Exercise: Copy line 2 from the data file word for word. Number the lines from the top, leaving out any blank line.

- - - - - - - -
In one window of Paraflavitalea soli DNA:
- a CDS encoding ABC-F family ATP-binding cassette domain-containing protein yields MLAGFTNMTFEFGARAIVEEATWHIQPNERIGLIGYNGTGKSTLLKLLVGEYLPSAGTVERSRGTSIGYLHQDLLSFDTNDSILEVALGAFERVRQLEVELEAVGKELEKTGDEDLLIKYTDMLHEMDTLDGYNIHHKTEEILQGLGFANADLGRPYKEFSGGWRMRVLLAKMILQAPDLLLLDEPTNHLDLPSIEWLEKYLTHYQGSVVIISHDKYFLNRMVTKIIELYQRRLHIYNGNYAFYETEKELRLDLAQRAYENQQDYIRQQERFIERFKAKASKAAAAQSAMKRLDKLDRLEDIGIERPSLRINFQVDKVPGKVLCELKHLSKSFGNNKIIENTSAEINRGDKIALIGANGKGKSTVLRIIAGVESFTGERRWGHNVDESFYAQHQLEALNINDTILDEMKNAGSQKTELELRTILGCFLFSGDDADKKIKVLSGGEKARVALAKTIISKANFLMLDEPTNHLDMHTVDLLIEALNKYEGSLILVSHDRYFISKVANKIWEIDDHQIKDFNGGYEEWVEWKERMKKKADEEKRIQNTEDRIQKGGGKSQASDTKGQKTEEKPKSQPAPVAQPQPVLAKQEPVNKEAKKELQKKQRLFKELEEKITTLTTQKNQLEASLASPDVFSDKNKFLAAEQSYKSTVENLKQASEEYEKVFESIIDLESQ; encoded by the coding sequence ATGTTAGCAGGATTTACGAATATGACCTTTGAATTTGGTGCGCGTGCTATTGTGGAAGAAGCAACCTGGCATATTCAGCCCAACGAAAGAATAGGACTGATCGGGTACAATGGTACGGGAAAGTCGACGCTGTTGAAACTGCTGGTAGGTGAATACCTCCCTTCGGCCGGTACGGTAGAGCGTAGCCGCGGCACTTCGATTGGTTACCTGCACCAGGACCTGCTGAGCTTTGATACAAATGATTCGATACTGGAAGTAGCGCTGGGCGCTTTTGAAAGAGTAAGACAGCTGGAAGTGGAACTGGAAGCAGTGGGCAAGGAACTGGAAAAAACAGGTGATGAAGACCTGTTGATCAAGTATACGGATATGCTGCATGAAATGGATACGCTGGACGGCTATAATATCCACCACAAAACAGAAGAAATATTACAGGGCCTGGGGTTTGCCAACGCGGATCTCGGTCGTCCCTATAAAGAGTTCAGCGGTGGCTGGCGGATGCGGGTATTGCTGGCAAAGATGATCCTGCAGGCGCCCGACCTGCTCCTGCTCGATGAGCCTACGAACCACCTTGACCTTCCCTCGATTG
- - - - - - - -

- a CDS encoding ABC-F family ATP-binding cassette domain-containing protein yields MLAGFTNMTFEFGARAIVEEATWHIQPNERIGLIGYNGTGKSTLLKLLVGEYLPSAGTVERSRGTSIGYLHQDLLSFDTNDSILEVALGAFERVRQLEVELEAVGKELEKTGDEDLLIKYTDMLHEMDTLDGYNIHHKTEEILQGLGFANADLGRPYKEFSGGWRMRVLLAKMILQAPDLLLLDEPTNHLDLPSIEWLEKYLTHYQGSVVIISHDKYFLNRMVTKIIELYQRRLHIYNGNYAFYETEKELRLDLAQRAYENQQDYIRQQERFIERFKAKASKAAAAQSAMKRLDKLDRLEDIGIERPSLRINFQVDKVPGKVLCELKHLSKSFGNNKIIENTSAEINRGDKIALIGANGKGKSTVLRIIAGVESFTGERRWGHNVDESFYAQHQLEALNINDTILDEMKNAGSQKTELELRTILGCFLFSGDDADKKIKVLSGGEKARVALAKTIISKANFLMLDEPTNHLDMHTVDLLIEALNKYEGSLILVSHDRYFISKVANKIWEIDDHQIKDFNGGYEEWVEWKERMKKKADEEKRIQNTEDRIQKGGGKSQASDTKGQKTEEKPKSQPAPVAQPQPVLAKQEPVNKEAKKELQKKQRLFKELEEKITTLTTQKNQLEASLASPDVFSDKNKFLAAEQSYKSTVENLKQASEEYEKVFESIIDLESQ; encoded by the coding sequence ATGTTAGCAGGATTTACGAATATGACCTTTGAATTTGGTGCGCGTGCTATTGTGGAAGAAGCAACCTGGCATATTCAGCCCAACGAAAGAATAGGACTGATCGGGTACAATGGTACGGGAAAGTCGACGCTGTTGAAACTGCTGGTAGGTGAATACCTCCCTTCGGCCGGTACGGTAGAGCGTAGCCGCGGCACTTCGATTGGTTACCTGCACCAGGACCTGCTGAGCTTTGATACAAATGATTCGATACTGGAAGTAGCGCTGGGCGCTTTTGAAAGAGTAAGACAGCTGGAAGTGGAACTGGAAGCAGTGGGCAAGGAACTGGAAAAAACAGGTGATGAAGACCTGTTGATCAAGTATACGGATATGCTGCATGAAATGGATACGCTGGACGGCTATAATATCCACCACAAAACAGAAGAAATATTACAGGGCCTGGGGTTTGCCAACGCGGATCTCGGTCGTCCCTATAAAGAGTTCAGCGGTGGCTGGCGGATGCGGGTATTGCTGGCAAAGATGATCCTGCAGGCGCCCGACCTGCTCCTGCTCGATGAGCCTACGAACCACCTTGACCTTCCCTCGATTG